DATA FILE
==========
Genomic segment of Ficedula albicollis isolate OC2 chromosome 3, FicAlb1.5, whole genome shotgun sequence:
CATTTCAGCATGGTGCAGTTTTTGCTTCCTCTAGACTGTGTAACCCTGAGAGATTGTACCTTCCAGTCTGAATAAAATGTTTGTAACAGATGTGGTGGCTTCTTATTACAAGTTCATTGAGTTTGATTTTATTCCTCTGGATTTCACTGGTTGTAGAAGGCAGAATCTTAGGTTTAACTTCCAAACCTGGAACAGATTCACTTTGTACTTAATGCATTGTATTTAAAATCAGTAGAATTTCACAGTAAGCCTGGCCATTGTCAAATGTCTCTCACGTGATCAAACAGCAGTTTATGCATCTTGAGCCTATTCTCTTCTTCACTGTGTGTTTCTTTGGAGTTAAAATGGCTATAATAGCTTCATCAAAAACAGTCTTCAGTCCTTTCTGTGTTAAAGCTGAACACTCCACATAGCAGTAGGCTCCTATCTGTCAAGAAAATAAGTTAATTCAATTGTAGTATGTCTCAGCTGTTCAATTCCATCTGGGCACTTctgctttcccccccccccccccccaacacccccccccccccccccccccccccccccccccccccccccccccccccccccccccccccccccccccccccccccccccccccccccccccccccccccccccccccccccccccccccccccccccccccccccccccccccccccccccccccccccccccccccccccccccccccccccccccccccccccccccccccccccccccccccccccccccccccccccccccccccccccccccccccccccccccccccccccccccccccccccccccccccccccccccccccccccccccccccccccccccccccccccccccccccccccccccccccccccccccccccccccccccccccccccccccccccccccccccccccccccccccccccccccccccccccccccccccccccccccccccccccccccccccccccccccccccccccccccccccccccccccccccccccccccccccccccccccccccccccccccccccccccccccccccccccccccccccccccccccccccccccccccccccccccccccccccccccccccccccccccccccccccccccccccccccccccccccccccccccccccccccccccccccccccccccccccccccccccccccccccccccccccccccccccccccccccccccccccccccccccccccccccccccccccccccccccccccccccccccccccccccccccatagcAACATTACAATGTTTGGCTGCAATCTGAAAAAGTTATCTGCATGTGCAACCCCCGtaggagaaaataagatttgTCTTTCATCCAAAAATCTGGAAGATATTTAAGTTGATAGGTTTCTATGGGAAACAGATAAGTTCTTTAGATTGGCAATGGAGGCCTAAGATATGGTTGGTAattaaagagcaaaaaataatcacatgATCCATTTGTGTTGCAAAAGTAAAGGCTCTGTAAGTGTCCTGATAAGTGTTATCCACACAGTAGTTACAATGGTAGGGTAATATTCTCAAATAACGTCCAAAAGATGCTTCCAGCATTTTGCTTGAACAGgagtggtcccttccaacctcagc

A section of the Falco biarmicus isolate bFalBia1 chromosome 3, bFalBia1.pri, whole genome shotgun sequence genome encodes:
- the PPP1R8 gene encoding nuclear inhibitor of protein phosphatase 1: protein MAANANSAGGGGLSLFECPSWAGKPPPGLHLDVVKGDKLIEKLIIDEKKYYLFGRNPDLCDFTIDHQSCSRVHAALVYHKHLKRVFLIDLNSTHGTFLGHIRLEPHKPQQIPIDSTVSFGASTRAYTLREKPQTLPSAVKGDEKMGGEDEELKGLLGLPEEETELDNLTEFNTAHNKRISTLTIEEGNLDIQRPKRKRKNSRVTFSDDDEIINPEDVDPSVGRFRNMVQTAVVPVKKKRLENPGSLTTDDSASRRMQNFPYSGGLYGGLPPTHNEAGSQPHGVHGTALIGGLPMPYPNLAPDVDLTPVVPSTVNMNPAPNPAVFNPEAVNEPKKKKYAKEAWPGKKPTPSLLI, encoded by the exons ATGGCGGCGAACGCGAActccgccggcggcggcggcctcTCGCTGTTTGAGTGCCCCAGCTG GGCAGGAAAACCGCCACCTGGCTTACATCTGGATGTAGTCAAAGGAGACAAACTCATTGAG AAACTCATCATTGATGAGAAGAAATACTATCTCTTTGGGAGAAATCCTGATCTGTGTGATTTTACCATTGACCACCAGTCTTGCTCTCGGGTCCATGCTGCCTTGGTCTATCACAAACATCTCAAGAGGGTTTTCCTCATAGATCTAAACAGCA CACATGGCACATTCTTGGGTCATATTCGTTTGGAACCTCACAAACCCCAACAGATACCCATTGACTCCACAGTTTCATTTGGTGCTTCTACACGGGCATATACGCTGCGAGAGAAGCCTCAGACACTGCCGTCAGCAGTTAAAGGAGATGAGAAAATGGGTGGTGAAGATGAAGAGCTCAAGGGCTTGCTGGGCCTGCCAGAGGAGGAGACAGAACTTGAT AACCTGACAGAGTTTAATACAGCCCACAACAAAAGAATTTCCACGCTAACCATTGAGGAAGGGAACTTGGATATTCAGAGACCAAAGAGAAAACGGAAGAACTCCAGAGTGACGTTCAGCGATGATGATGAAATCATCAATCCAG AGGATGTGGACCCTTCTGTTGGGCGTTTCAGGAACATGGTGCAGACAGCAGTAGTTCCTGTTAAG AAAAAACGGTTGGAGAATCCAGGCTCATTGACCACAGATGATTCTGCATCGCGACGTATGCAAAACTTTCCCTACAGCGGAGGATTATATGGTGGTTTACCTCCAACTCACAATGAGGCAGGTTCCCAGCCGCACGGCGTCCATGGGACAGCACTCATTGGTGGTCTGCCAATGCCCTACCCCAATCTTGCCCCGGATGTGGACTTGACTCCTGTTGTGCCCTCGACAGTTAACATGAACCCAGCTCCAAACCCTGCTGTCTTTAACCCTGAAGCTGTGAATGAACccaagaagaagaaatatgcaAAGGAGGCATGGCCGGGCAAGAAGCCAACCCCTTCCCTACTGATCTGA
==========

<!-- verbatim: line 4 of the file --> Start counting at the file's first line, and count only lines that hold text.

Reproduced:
- the PPP1R8 gene encoding nuclear inhibitor of protein phosphatase 1: protein MAANANSAGGGGLSLFECPSWAGKPPPGLHLDVVKGDKLIEKLIIDEKKYYLFGRNPDLCDFTIDHQSCSRVHAALVYHKHLKRVFLIDLNSTHGTFLGHIRLEPHKPQQIPIDSTVSFGASTRAYTLREKPQTLPSAVKGDEKMGGEDEELKGLLGLPEEETELDNLTEFNTAHNKRISTLTIEEGNLDIQRPKRKRKNSRVTFSDDDEIINPEDVDPSVGRFRNMVQTAVVPVKKKRLENPGSLTTDDSASRRMQNFPYSGGLYGGLPPTHNEAGSQPHGVHGTALIGGLPMPYPNLAPDVDLTPVVPSTVNMNPAPNPAVFNPEAVNEPKKKKYAKEAWPGKKPTPSLLI, encoded by the exons ATGGCGGCGAACGCGAActccgccggcggcggcggcctcTCGCTGTTTGAGTGCCCCAGCTG GGCAGGAAAACCGCCACCTGGCTTACATCTGGATGTAGTCAAAGGAGACAAACTCATTGAG AAACTCATCATTGATGAGAAGAAATACTATCTCTTTGGGAGAAATCCTGATCTGTGTGATTTTACCATTGACCACCAGTCTTGCTCTCGGGTCCATGCTGCCTTGGTCTATCACAAACATCTCAAGAGGGTTTTCCTCATAGATCTAAACAGCA CACATGGCACATTCTTGGGTCATATTCGTTTGGAACCTCACAAACCCCAACAGATACCCATTGACTCCACAGTTTCATTTGGTGCTTCTACACGGGCATATACGCTGCGAGAGAAGCCTCAGACACTGCCGTCAGCAGTTAAAGGAGATGAGAAAATGGGTGGTGAAGATGAAGAGCTCAAGGGCTTGCTGGGCCTGCCAGAGGAGGAGACAGAACTTGAT AACCTGACAGAGTTTAATACAGCCCACAACAAAAGAATTTCCACGCTAACCATTGAGGAAGGGAACTTGGATATTCAGAGACCAAAGAGAAAACGGAAGAACTCCAGAGTGACGTTCAGCGATGATGATGAAATCATCAATCCAG AGGATGTGGACCCTTCTGTTGGGCGTTTCAGGAACATGGTGCAGACAGCAGTAGTTCCTGTTAAG AAAAAACGGTTGGAGAATCCAGGCTCATTGACCACAGATGATTCTGCATCGCGACGTATGCAAAACTTTCCCTACAGCGGAGGATTATATGGTGGTTTACCTCCAACTCACAATGAGGCAGGTTCCCAGCCGCACGGCGTCCATGGGACAGCACTCATTGGTGGTCTGCCAATGCCCTACCCCAATCTTGCCCCGGATGTGGACTTGACTCCTGTTGTGCCCTCGACAGTTAACATGAACCCAGCTCCAAACCCTGCTGTCTTTAACCCTGAAGCTGTGAATGAACccaagaagaagaaatatgcaAAGGAGGCATGGCCGGGCAAGAAGCCAACCCCTTCCCTACTGATCTGA